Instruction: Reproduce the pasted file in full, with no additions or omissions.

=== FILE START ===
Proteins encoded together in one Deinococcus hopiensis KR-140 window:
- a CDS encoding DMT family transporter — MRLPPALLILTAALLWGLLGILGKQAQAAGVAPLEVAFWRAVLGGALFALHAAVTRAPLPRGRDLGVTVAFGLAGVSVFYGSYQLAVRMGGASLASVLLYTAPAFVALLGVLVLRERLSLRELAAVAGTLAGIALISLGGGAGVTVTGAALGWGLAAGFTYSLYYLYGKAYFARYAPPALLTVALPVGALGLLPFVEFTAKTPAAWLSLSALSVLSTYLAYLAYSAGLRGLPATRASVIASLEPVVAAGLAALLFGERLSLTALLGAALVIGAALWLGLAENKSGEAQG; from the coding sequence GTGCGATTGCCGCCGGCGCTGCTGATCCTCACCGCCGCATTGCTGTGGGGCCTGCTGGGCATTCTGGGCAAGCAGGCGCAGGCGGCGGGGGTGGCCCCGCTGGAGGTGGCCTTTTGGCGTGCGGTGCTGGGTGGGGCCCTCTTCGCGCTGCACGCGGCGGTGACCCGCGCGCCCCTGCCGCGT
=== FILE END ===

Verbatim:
Proteins encoded together in one Deinococcus hopiensis KR-140 window:
- a CDS encoding DMT family transporter — MRLPPALLILTAALLWGLLGILGKQAQAAGVAPLEVAFWRAVLGGALFALHAAVTRAPLPRGRDLGVTVAFGLAGVSVFYGSYQLAVRMGGASLASVLLYTAPAFVALLGVLVLRERLSLRELAAVAGTLAGIALISLGGGAGVTVTGAALGWGLAAGFTYSLYYLYGKAYFARYAPPALLTVALPVGALGLLPFVEFTAKTPAAWLSLSALSVLSTYLAYLAYSAGLRGLPATRASVIASLEPVVAAGLAALLFGERLSLTALLGAALVIGAALWLGLAENKSGEAQG; from the coding sequence GTGCGATTGCCGCCGGCGCTGCTGATCCTCACCGCCGCATTGCTGTGGGGCCTGCTGGGCATTCTGGGCAAGCAGGCGCAGGCGGCGGGGGTGGCCCCGCTGGAGGTGGCCTTTTGGCGTGCGGTGCTGGGTGGGGCCCTCTTCGCGCTGCACGCGGCGGTGACCCGCGCGCCCCTGCCGCGT